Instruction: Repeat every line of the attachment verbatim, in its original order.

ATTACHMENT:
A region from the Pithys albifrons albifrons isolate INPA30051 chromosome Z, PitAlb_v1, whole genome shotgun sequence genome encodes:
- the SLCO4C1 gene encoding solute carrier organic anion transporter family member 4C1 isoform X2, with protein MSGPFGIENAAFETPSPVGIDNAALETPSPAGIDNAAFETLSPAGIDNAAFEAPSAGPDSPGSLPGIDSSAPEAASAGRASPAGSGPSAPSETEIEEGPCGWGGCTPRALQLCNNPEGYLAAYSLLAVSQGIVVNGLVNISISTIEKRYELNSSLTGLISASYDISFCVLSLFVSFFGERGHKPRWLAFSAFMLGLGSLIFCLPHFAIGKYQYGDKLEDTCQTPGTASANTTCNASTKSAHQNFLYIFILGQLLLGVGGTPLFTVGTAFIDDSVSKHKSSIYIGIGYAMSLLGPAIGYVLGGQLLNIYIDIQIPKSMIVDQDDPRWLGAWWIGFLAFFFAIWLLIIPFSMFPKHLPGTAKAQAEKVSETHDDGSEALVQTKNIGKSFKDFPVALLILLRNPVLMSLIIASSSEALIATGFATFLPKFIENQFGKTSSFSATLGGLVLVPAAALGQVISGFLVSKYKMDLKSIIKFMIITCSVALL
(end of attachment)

A region from the Pithys albifrons albifrons isolate INPA30051 chromosome Z, PitAlb_v1, whole genome shotgun sequence genome encodes:
- the SLCO4C1 gene encoding solute carrier organic anion transporter family member 4C1 isoform X2, with protein MSGPFGIENAAFETPSPVGIDNAALETPSPAGIDNAAFETLSPAGIDNAAFEAPSAGPDSPGSLPGIDSSAPEAASAGRASPAGSGPSAPSETEIEEGPCGWGGCTPRALQLCNNPEGYLAAYSLLAVSQGIVVNGLVNISISTIEKRYELNSSLTGLISASYDISFCVLSLFVSFFGERGHKPRWLAFSAFMLGLGSLIFCLPHFAIGKYQYGDKLEDTCQTPGTASANTTCNASTKSAHQNFLYIFILGQLLLGVGGTPLFTVGTAFIDDSVSKHKSSIYIGIGYAMSLLGPAIGYVLGGQLLNIYIDIQIPKSMIVDQDDPRWLGAWWIGFLAFFFAIWLLIIPFSMFPKHLPGTAKAQAEKVSETHDDGSEALVQTKNIGKSFKDFPVALLILLRNPVLMSLIIASSSEALIATGFATFLPKFIENQFGKTSSFSATLGGLVLVPAAALGQVISGFLVSKYKMDLKSIIKFMIITCSVALL